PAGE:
[2] This might be a clue about the very oddness of War & Peace: the strange language (like the repetitions I mentioned before), the random inclusion of essays about Philosophy of History, the long un-translated bits of French. In some ways, the narrator is a kind of Pierre, a bear that refuses to be educated. Tolstoy almost seems anxious that the reader will take War & Peace as merely another piece of fiction. Perhaps?

[3] War and Peace (Pevear/Volokhonsky, Knopf). Page 11.

[4] War and Peace (Pevear/Volokhonsky, Knopf). Page 15.

[5] In this way, he might be compared to a Holy Fool, though I hesitate to push this analogy too far. I plan to write about this soon, so stay tuned.

[6] War and Peace (Pevear/Volokhonsky, Knopf). Page 10.

[7] Ibid.

[8] (Cuddon, Penguin). Page 214.

[9] Ibid.

[10] War and Peace (Pevear/Volokhonsky, Knopf). Page 106.

[11] War and Peace (Pevear/Volokhonsky, Knopf). Page 1228.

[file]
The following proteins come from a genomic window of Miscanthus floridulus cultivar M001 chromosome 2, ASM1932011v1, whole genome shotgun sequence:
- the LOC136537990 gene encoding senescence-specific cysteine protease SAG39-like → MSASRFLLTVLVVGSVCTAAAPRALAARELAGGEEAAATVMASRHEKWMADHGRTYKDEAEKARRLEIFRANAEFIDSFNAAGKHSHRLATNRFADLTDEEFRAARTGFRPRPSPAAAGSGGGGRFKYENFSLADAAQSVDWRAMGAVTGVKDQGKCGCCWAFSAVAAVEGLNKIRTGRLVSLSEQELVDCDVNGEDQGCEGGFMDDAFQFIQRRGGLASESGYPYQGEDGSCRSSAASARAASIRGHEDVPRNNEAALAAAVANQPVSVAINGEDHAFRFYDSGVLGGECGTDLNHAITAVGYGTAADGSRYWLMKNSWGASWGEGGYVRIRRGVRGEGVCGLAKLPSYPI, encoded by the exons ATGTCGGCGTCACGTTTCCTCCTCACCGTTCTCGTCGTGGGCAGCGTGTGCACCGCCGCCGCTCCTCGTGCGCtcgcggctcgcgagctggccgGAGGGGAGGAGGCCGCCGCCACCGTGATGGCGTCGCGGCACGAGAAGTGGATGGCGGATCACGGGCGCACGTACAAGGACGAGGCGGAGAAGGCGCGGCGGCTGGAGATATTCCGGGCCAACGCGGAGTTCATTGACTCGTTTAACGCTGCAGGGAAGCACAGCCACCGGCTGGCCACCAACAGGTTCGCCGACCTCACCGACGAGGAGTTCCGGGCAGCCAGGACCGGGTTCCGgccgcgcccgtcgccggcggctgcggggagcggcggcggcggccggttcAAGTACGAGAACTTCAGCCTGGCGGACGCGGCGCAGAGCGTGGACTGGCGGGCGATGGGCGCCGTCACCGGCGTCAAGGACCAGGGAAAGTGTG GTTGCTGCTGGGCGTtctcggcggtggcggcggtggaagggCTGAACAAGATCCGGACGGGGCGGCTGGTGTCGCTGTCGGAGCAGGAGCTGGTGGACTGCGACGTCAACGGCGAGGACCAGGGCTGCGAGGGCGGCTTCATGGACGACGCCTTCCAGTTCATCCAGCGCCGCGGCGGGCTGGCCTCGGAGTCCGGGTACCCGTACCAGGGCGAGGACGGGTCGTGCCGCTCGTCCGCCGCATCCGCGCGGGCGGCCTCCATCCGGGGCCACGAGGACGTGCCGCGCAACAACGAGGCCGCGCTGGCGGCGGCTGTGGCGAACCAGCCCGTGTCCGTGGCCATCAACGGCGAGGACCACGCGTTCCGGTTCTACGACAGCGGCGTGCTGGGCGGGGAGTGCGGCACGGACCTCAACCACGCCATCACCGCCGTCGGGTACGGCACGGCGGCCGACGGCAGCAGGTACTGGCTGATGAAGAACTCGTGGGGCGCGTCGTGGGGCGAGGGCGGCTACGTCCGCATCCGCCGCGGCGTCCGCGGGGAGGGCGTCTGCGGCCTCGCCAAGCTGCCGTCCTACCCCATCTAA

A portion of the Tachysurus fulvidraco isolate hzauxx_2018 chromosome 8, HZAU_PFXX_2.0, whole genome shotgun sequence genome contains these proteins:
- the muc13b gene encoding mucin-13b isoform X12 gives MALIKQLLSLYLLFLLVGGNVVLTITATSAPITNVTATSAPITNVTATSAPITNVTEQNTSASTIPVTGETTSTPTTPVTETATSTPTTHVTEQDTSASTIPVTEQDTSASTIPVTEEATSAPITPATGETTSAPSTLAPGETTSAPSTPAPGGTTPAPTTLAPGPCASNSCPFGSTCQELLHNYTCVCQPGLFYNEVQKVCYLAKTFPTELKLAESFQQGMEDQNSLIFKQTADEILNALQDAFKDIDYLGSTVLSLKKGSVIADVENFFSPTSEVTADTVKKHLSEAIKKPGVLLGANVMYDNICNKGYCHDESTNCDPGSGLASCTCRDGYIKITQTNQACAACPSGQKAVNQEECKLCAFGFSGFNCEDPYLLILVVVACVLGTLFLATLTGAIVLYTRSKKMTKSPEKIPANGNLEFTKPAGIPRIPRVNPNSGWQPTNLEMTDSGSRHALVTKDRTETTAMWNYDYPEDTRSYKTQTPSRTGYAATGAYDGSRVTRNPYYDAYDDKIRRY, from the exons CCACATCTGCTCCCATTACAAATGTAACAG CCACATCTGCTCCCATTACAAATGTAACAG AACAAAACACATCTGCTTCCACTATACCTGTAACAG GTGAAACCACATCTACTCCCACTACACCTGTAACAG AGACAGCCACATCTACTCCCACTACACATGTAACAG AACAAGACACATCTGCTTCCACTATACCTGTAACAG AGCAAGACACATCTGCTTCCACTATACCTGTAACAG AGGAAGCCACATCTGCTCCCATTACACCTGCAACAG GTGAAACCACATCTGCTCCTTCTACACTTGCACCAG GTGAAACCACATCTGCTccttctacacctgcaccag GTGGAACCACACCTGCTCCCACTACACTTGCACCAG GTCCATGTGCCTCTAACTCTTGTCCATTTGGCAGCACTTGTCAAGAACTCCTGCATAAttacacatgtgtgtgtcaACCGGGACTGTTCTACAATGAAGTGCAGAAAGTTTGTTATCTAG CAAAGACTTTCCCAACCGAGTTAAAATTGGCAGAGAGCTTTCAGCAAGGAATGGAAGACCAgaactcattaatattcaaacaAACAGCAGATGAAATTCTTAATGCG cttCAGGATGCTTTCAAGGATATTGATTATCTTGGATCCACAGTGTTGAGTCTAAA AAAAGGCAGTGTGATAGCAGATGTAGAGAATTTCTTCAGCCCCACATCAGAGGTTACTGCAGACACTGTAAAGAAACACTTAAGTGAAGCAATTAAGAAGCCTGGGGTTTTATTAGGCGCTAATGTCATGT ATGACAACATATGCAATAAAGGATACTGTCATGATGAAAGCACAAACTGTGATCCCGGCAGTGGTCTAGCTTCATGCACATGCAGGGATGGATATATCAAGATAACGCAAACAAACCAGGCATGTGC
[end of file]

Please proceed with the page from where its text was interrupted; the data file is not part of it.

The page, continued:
[12] Apparently from Modern Criticism and Theory: A Reader (David Lodge, ed, Longmans). Pages 16-30. Here's the link: http://www.fas.harvard.edu/~cultagen/academic/shklovsky1.pdf

[13] Ibid.

[14] I still need to think about it some more, so it may be a few days.


Janet said...

Since Pierre was reared abroad, the Russian Orthodox church services would of course be unfamiliar to him. Perhaps this, rather than anti-clericalism, motivates the "Verfremdungseffekt".

Matthew said...

Sorry, Janet, for taking so long to respond. It's been a busy couple weeks and I haven't been checking my blog (I have a bunch more written on this subject but I need to edit it before I post).

I think you are right about Pierre being reared abroad. But this still raises the question: why did Tolstoy have Pierre raised abroad?